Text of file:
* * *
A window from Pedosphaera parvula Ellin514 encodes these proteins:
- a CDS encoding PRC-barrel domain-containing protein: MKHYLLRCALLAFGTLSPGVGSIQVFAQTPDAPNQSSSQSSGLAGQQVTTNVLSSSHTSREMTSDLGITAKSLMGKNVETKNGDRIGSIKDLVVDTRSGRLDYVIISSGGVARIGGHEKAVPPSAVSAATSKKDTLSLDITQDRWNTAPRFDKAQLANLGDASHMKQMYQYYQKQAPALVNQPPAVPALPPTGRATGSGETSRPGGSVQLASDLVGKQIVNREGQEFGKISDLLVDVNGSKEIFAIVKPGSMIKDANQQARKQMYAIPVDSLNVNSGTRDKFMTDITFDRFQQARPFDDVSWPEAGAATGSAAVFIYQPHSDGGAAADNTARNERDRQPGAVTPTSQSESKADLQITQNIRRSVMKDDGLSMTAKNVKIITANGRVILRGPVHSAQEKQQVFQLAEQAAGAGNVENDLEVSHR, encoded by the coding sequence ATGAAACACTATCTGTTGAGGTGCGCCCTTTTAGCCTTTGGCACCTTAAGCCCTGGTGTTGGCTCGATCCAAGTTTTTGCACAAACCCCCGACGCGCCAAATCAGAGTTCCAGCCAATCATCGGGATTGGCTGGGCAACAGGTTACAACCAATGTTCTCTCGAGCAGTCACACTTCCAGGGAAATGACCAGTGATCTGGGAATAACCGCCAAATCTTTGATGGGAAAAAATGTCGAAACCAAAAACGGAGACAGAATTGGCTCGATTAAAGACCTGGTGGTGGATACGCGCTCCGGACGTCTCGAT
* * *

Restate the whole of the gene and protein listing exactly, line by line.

A window from Pedosphaera parvula Ellin514 encodes these proteins:
- a CDS encoding PRC-barrel domain-containing protein: MKHYLLRCALLAFGTLSPGVGSIQVFAQTPDAPNQSSSQSSGLAGQQVTTNVLSSSHTSREMTSDLGITAKSLMGKNVETKNGDRIGSIKDLVVDTRSGRLDYVIISSGGVARIGGHEKAVPPSAVSAATSKKDTLSLDITQDRWNTAPRFDKAQLANLGDASHMKQMYQYYQKQAPALVNQPPAVPALPPTGRATGSGETSRPGGSVQLASDLVGKQIVNREGQEFGKISDLLVDVNGSKEIFAIVKPGSMIKDANQQARKQMYAIPVDSLNVNSGTRDKFMTDITFDRFQQARPFDDVSWPEAGAATGSAAVFIYQPHSDGGAAADNTARNERDRQPGAVTPTSQSESKADLQITQNIRRSVMKDDGLSMTAKNVKIITANGRVILRGPVHSAQEKQQVFQLAEQAAGAGNVENDLEVSHR, encoded by the coding sequence ATGAAACACTATCTGTTGAGGTGCGCCCTTTTAGCCTTTGGCACCTTAAGCCCTGGTGTTGGCTCGATCCAAGTTTTTGCACAAACCCCCGACGCGCCAAATCAGAGTTCCAGCCAATCATCGGGATTGGCTGGGCAACAGGTTACAACCAATGTTCTCTCGAGCAGTCACACTTCCAGGGAAATGACCAGTGATCTGGGAATAACCGCCAAATCTTTGATGGGAAAAAATGTCGAAACCAAAAACGGAGACAGAATTGGCTCGATTAAAGACCTGGTGGTGGATACGCGCTCCGGACGTCTCGAT